Major flaws in California’s program for placing thousands of sex offenders into neighborhoods have put citizens and parolees at risk, said a state audit issued yesterday. The Sacramento Bee reports that serious problems were found in locating proper housing for offenders, supervising them, ensuring they receive proper care, auditing programs, and controlling costs.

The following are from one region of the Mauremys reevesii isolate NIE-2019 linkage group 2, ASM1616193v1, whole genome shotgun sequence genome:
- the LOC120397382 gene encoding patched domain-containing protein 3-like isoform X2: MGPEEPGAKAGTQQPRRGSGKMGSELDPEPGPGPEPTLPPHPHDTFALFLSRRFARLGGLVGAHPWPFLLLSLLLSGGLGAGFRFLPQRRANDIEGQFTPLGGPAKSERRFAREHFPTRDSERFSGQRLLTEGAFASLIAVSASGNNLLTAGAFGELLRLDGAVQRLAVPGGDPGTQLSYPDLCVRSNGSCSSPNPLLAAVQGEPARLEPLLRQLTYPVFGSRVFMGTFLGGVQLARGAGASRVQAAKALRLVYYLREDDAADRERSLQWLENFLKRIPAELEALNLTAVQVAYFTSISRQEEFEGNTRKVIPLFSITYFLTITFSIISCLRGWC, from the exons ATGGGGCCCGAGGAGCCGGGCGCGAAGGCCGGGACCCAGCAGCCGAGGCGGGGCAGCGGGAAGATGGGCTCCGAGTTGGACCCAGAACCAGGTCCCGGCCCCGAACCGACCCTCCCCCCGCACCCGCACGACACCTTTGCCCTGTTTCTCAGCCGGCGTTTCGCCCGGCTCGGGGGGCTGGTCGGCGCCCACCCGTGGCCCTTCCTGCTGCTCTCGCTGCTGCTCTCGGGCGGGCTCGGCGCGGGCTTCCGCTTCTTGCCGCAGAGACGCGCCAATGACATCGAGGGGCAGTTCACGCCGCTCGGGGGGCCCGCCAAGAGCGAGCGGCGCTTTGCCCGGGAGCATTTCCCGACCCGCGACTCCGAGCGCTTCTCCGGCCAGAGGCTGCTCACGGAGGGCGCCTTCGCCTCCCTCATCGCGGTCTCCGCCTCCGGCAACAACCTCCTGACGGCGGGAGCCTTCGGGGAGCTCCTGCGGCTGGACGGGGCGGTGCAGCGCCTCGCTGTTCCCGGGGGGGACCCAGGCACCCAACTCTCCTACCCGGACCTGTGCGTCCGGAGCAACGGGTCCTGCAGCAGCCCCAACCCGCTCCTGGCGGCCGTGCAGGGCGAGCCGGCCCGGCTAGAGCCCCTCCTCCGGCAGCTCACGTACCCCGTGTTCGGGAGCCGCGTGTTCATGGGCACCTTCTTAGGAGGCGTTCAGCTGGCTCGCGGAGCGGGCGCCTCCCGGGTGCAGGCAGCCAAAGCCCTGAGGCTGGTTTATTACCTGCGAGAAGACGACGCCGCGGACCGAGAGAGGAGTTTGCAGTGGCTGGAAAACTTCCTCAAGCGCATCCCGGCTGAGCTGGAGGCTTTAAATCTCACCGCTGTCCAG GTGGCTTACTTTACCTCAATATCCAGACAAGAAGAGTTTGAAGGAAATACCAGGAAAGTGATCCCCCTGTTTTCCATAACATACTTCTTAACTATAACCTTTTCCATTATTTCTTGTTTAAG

Among the concerns: Some developmentally disabled sex offenders have been illegally placed in community care facilities within one mile of an elementary school. Failure to conduct required background checks could result in some offenders placed in homes employing people with criminal records. Millions are spent supervising and treating the most heinous sex offenders, but the success of such programs is difficult to gauge because the offenders aren’t tracked once they leave state supervision. State law does not allow the attorney general’s office to provide criminal histories of many clients. The lack of background information could result in sex offenders unknowingly – but illegally – being placed near schools or child-care centers, or in federally subsidized housing, the report said.